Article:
Grey Bunting has been known to breed, or at least hold territory, in the mountains of northern Kyoto prefecture but in practical terms it's a winter visitor. It isn't rare but it is less common than further north in Honshu and rather inconspicuous compared to other bunting species in the region. I can often see them near Fushimi Inari Shrine and at Takaragaiike. There's only one spot at Fushimi they can be reliably found every winter but they do turn up irregularly here and there throughout the woodland. At Takaragaiike they move around more and are invariably in dense secondary growth on the low hills, often near rock outcrops on the ridges running downwards to the north from the spine. Even though these hills are very low, the ranges of Black-faced and Grey are surprisingly exclusive. Grey is always higher while Black-faced is associated with small streams around the base of the hills.
Pallas's Reed Bunting is a rare winter visitor in Kansai (and elsewhere in western Japan), when I first arrived here I spent a lot of time over four or five winters at Ogura checking Common Reed Buntings but did eventually find one. The most recent record I heard of was two winters ago, a little further down the Yodo River towards Osaka. It's much easier, though still not easy, to find one on the off-shore islands in spring or autumn, particularly western Japan in Spring.
Japanese Reed Bunting used to be an annual winter visitor in rank grass habitat at Ogura, either in overgrown fallow fields or along the river, not in reedbeds. However they no longer seem to occur. Recently the woodland which has emerged over the last 25 years has been felled and it will be interesting to see if an increase in suitable habitat will see its return.
Common Reed Bunting is a common winter visitor in the region and can always be found in reedbeds or overgrown fallow fields and river banks around Kyoto and elsewhere.
I've never seen a Lapland Bunting in Kansai, however they are irregular winter visitors on the Japan Sea coast. They're also to be looked for on the off-shore islands from October but they are scarce and arrivals are unpredictable.
Snow Bunting has a similar pattern of occurrence to Lapland but is even less regular this far south. I've only seen one in Japan, just to the west of Kansai in Shimane prefecture.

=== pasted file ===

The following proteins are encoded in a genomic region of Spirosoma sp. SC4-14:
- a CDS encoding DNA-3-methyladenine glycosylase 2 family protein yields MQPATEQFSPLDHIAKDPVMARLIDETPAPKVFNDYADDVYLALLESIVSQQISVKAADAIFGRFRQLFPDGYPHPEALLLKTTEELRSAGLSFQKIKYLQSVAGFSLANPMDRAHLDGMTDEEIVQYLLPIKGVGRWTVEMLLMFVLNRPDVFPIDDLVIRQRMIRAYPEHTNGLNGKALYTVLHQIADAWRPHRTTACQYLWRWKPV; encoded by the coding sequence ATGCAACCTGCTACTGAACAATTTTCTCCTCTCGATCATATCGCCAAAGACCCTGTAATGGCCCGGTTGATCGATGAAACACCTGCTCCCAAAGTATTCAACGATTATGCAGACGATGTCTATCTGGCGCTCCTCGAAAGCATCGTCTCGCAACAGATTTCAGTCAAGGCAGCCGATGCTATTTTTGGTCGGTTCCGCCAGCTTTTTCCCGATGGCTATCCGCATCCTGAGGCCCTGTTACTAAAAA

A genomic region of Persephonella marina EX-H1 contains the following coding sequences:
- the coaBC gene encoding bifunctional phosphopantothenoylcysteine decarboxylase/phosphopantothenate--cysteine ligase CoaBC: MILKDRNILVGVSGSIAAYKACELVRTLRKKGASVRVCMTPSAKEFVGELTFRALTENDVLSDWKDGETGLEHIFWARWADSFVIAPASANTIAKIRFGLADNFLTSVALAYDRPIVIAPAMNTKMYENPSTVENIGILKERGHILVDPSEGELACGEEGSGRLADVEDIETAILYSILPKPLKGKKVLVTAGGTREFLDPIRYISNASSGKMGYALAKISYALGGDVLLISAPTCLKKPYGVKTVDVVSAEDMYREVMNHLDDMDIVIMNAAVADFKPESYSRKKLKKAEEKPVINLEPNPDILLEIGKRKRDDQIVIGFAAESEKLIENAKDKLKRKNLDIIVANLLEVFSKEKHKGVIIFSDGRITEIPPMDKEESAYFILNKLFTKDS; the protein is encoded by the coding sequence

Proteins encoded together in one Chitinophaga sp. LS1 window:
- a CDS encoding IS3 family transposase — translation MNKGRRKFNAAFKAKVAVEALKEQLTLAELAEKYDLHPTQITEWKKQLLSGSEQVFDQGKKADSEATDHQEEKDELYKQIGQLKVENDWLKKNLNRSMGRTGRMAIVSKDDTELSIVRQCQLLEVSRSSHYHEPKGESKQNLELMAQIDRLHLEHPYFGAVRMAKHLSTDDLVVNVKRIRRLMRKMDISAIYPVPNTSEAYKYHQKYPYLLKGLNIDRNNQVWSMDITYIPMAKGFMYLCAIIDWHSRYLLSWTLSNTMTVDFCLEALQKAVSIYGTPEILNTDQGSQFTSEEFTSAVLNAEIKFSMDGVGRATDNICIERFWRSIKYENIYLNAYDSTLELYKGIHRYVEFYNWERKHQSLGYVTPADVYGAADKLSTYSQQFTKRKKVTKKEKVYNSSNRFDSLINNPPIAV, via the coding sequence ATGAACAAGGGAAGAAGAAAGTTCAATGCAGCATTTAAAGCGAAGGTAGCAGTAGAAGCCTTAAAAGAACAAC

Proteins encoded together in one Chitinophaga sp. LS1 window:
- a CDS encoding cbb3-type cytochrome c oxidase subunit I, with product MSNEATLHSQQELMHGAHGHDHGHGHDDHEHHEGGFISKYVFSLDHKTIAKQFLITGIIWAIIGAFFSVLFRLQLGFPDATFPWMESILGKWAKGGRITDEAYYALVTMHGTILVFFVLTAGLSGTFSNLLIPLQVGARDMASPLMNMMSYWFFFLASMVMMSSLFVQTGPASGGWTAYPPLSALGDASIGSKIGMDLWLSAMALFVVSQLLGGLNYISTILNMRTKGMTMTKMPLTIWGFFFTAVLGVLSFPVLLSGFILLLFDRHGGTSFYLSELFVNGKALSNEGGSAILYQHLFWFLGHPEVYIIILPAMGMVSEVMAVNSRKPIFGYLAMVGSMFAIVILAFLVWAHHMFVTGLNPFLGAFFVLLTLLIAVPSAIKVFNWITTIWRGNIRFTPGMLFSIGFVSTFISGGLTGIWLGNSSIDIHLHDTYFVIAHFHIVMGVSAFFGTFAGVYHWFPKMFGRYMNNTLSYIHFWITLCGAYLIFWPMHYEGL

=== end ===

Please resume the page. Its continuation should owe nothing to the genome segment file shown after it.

The American sparrows are all accidental winter visitors to Japan. A well-watched Golden-crowned which spent a winter in a park in Osaka a few years ago is the only species I've known of in Kansai. Close to the region, I found a White-crowned on Hegura and also had a possible Savannah there a few years earlier but views were to brief to confirm it. This winter (2013/14) there is a Savannah in Shizuoka prefecture to our east. According to Brazil (Birds of East Asia, 2009) Fox and Song have also occurred in Japan but none of these can be expected by the visitor.
Male Grey Bunting at Fushimi Inari.
First winter male Grey, Takaragaiike.
Pallas's Reed Bunting on Hegura, October 2007.
Japanese Reed Bunting on the breeding grounds in Aomori.
Winter Japanese Reed Buntings, February 2014.
Common Reed Bunting, Ogura 30 October 2010.
A migrant Common Reed on Hegura, 6 September 2009.
Lapland Bunting on Hegura, October 2008.
I identified this bird as an American sparrow as it flew over low clifftop vegetation on Hegura at a distance of about 100m. How I knew it was an American sparrow I will never know, I'd only ever seen one Zonotrichia before this bird! I was sure enough to spend over 30 minutes in a clump of bushes waiting until it popped up onto the windbreak in the shot above. It disappeared not to be seen again that day, this was one of those occasions I was really glad I had a camera with me. Luckily for other birders it was relocated at the south end of the island the following day. 12 October 2009.
The White-crowned became more confiding when settled at the south end allowing better photographic opportunities.
Golden-crowned Sparrow, Osaka.
Savannah Sparrow at Fukuroi, Shizuoka, 7 February 2014.